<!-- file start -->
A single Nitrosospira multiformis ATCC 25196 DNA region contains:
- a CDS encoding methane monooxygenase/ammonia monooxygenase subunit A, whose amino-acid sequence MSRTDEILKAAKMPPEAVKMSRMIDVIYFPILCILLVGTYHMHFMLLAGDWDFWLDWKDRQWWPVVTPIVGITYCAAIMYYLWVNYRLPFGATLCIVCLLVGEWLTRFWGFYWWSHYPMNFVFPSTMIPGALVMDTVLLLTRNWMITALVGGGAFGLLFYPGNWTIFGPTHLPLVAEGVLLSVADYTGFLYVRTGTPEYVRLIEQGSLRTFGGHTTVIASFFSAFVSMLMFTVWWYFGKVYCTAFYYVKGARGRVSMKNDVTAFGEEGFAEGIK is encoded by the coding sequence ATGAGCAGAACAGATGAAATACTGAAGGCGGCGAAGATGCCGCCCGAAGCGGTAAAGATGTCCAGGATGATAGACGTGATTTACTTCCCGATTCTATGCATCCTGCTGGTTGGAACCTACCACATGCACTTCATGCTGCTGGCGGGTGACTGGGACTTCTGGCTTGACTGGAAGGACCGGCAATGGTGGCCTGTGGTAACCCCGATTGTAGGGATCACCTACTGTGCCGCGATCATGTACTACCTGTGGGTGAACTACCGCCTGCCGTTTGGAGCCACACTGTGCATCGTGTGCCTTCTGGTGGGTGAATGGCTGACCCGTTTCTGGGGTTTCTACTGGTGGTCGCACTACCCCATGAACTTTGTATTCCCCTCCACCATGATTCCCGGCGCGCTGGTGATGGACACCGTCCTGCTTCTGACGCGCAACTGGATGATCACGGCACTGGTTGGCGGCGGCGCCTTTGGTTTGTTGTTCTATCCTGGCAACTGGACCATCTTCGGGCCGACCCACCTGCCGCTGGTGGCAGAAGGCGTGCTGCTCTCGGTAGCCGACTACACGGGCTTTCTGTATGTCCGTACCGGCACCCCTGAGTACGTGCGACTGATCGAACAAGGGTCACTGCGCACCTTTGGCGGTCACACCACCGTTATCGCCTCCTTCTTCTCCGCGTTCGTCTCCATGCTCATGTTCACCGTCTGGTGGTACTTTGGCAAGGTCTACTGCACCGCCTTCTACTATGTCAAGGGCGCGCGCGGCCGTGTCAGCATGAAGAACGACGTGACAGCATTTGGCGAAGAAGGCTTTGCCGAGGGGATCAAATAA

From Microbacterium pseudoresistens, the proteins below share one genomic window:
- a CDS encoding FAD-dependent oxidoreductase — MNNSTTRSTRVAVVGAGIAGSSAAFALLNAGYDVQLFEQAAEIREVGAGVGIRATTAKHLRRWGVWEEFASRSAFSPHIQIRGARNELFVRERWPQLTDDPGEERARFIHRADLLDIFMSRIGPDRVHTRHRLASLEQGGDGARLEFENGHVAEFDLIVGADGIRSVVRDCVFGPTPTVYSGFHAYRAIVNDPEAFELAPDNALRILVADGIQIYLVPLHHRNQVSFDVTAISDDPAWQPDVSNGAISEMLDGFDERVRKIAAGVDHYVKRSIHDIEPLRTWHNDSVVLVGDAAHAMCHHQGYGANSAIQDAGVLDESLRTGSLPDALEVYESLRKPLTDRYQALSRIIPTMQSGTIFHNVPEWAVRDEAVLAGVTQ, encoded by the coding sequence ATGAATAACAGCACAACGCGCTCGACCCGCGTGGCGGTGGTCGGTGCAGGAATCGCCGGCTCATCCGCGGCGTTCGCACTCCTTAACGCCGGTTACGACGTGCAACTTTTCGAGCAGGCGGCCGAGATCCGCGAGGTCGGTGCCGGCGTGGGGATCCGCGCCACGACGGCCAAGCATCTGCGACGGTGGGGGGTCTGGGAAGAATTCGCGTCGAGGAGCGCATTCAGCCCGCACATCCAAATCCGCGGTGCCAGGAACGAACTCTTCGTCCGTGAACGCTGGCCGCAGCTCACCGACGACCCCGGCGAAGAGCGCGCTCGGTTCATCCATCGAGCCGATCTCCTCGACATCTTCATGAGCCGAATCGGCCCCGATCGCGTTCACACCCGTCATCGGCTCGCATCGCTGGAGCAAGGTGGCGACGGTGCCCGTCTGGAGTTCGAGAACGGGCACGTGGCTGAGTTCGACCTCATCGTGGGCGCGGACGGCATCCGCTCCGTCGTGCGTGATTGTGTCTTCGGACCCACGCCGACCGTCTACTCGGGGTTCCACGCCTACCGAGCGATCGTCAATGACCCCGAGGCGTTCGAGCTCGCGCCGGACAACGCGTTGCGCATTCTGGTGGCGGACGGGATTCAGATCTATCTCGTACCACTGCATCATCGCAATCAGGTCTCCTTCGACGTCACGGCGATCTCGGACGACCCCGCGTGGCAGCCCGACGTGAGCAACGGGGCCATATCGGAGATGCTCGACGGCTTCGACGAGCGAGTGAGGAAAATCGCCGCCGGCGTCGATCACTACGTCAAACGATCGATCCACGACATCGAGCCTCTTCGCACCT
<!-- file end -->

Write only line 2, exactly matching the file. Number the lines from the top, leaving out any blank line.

- a CDS encoding methane monooxygenase/ammonia monooxygenase subunit A, whose amino-acid sequence MSRTDEILKAAKMPPEAVKMSRMIDVIYFPILCILLVGTYHMHFMLLAGDWDFWLDWKDRQWWPVVTPIVGITYCAAIMYYLWVNYRLPFGATLCIVCLLVGEWLTRFWGFYWWSHYPMNFVFPSTMIPGALVMDTVLLLTRNWMITALVGGGAFGLLFYPGNWTIFGPTHLPLVAEGVLLSVADYTGFLYVRTGTPEYVRLIEQGSLRTFGGHTTVIASFFSAFVSMLMFTVWWYFGKVYCTAFYYVKGARGRVSMKNDVTAFGEEGFAEGIK is encoded by the coding sequence ATGAGCAGAACAGATGAAATACTGAAGGCGGCGAAGATGCCGCCCGAAGCGGTAAAGATGTCCAGGATGATAGACGTGATTTACTTCCCGATTCTATGCATCCTGCTGGTTGGAACCTACCACATGCACTTCATGCTGCTGGCGGGTGACTGGGACTTCTGGCTTGACTGGAAGGACCGGCAATGGTGGCCTGTGGTAACCCCGATTGTAGGGATCACCTACTGTGCCGCGATCATGTACTACCTGTGGGTGAACTACCGCCTGCCGTTTGGAGCCACACTGTGCATCGTGTGCCTTCTGGTGGGTGAATGGCTGACCCGTTTCTGGGGTTTCTACTGGTGGTCGCACTACCCCATGAACTTTGTATTCCCCTCCACCATGATTCCCGGCGCGCTGGTGATGGACACCGTCCTGCTTCTGACGCGCAACTGGATGATCACGGCACTGGTTGGCGGCGGCGCCTTTGGTTTGTTGTTCTATCCTGGCAACTGGACCATCTTCGGGCCGACCCACCTGCCGCTGGTGGCAGAAGGCGTGCTGCTCTCGGTAGCCGACTACACGGGCTTTCTGTATGTCCGTACCGGCACCCCTGAGTACGTGCGACTGATCGAACAAGGGTCACTGCGCACCTTTGGCGGTCACACCACCGTTATCGCCTCCTTCTTCTCCGCGTTCGTCTCCATGCTCATGTTCACCGTCTGGTGGTACTTTGGCAAGGTCTACTGCACCGCCTTCTACTATGTCAAGGGCGCGCGCGGCCGTGTCAGCATGAAGAACGACGTGACAGCATTTGGCGAAGAAGGCTTTGCCGAGGGGATCAAATAA